In life we make weird associations with experiences on the outside and internal emotions. One such oddity that I had experienced had to do with clam chowder. Now for these who are unfamiliar with this dish, it is a typical New England soup best served hot. I had never tried this dish, partly because of not knowing enough about it, but I first heard of it in 2017 when I had done my initial half marathon in the cape cod scenery. At the finish line they were serving this soup for all the athletes.


There was another simultaneous race that was going on named the CHowdah challenge ( 39.3 mile run) and I saw those runners complete their tough race and gulp down this chowder soup. For some weird reason, I associated that day that only chowdah athletes were worthy of chowder soup. Crazy I know. And from that moment I felt I dare not try this concoction of soup as I was not worthy of it.


Truth be told I am a complete soup aficionado of all kinds. Lobster bisque, mushroom, broccoli and Cheddar, asparagus, ham and pea varieties make my mouth water just thinking about them. In fact the first thing I do when looking at any menu is the soup selection.


But I had never tried the clam chowder till this race when I completed the chowdah challenge myself and reached out to the finishers food tent and had a few sips of this much anticipated meal. I carefully held the bowl in my left hand and gingerly filled my spoon with the potatoes and clam chowdah, lifting it to my nose, taking in all the scents from each morsel. I savored the flavors and let each gulp warm my throat and tantalize my senses.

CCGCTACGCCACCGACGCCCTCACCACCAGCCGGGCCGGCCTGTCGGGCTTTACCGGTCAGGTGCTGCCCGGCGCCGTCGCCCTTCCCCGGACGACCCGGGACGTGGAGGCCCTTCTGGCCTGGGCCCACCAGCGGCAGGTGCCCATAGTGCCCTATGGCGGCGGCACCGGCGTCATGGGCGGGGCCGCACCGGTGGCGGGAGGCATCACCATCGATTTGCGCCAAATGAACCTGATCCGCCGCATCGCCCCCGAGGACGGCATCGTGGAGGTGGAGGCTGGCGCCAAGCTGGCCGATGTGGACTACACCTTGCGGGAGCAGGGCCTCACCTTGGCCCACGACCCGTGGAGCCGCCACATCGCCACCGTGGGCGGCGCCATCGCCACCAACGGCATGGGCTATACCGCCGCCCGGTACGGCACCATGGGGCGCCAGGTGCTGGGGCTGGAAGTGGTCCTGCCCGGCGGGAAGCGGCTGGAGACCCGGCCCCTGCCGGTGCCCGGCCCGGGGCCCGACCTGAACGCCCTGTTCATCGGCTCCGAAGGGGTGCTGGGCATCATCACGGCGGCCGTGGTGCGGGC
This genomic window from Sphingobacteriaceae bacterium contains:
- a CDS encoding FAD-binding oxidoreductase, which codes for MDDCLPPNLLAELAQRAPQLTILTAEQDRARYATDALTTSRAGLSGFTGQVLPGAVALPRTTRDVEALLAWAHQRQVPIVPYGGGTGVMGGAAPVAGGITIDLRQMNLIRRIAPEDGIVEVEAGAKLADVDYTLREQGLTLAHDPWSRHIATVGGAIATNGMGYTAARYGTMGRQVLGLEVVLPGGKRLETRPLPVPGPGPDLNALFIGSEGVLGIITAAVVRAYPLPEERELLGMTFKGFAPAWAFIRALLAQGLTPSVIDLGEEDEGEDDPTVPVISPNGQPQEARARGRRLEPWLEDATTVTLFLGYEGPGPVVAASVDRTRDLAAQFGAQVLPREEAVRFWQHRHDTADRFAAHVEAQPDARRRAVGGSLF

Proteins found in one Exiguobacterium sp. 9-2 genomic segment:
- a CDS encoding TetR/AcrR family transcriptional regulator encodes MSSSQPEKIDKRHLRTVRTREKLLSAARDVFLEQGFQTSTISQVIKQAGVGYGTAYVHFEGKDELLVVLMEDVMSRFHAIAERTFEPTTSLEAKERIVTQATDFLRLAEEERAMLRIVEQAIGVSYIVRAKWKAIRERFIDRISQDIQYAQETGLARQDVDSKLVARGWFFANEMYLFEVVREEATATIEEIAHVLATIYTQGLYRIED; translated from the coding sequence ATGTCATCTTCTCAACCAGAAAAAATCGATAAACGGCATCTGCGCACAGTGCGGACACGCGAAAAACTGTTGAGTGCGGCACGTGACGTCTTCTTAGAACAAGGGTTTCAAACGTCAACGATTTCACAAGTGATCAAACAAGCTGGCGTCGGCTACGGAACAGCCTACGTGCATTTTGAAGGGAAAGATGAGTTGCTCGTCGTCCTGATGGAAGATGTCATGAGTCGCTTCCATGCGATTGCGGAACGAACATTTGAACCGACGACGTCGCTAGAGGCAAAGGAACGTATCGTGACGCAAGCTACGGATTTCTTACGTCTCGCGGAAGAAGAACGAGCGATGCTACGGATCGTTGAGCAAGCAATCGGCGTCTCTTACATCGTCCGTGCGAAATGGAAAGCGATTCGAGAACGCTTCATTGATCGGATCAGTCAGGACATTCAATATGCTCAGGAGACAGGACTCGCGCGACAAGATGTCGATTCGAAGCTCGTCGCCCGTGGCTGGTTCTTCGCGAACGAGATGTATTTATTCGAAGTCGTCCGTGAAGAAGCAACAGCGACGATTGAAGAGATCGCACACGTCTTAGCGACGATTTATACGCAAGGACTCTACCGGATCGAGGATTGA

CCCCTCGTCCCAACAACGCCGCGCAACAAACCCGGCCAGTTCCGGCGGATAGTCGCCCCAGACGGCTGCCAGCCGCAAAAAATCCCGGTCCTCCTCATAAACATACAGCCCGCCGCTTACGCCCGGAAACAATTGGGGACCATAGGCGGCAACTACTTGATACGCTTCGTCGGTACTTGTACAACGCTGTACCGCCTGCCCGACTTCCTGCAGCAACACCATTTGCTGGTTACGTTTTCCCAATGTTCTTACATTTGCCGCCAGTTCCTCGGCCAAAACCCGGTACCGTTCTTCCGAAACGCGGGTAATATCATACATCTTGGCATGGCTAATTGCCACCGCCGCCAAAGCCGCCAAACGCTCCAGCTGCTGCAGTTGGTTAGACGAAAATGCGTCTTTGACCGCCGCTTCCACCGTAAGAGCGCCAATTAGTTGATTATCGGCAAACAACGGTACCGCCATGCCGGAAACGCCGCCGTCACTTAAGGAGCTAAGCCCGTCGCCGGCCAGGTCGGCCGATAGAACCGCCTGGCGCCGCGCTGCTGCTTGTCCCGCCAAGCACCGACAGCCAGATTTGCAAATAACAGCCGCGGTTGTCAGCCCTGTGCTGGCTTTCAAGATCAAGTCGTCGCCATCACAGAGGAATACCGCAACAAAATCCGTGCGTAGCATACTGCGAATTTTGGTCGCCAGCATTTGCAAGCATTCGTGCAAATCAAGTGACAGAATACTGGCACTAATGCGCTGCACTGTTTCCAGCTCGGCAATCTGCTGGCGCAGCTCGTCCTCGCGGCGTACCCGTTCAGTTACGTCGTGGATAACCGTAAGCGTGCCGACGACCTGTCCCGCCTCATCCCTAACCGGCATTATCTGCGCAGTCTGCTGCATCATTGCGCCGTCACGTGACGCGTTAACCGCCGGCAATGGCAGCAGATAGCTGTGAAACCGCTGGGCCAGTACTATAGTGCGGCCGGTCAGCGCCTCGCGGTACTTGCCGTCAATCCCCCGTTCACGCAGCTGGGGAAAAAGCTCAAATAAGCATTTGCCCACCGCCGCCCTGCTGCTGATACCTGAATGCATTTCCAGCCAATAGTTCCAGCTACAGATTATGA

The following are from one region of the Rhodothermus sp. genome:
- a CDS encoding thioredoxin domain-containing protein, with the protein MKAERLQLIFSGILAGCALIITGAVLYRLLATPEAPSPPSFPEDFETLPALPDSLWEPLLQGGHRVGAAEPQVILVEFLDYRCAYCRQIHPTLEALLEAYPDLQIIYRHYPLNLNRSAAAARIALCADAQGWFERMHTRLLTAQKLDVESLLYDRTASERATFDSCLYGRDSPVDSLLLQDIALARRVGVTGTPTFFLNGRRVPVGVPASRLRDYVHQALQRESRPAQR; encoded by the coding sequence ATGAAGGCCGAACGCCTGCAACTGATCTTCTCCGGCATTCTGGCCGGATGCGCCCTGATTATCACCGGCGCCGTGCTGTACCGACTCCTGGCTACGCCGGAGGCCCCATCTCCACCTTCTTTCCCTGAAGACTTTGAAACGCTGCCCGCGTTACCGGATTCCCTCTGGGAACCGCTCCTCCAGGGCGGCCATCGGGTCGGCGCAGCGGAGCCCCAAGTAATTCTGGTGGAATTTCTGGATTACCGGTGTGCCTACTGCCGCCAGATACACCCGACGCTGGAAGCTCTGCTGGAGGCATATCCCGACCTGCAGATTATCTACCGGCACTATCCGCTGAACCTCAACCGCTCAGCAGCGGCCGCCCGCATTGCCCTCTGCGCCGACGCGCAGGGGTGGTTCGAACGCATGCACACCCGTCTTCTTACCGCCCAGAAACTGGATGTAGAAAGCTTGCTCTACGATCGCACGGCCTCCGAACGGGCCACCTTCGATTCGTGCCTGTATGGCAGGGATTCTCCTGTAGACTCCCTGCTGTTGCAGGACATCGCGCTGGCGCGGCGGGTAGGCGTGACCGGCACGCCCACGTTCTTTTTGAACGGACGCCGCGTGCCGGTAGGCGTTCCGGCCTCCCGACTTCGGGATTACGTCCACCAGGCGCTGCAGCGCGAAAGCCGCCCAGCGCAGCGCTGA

I had earned this small cup of soup. I now bore the right to enjoy a clam chowder dish from any menu in the world. I was on cloud 9. Yet here is the thing. There was no correlation of my consumption of this New England favorite and me running this event. Yet to my brain, I was forbidden to even try the tasty clams.


I wonder how many associations that we make each day, each hour, and each minute unconsciously without realizing it. Fears, doubts, erroneous judgments may all stem from these connections that we create as we experience our external world and seed them with emotional responses within the body. And here in the depths of our cells lie all sorts of associations waiting to be percolated at the right time in the perfect chaotic scenario.


I got over my weirdness of the clam chowder soup. Did I enjoy it?absolutely, and I still cannot believe it took me this long to appreciate such fine cuisine. Time to break these associations as they develop and not wait a lifetime.




I love you

Author: Brown Knight

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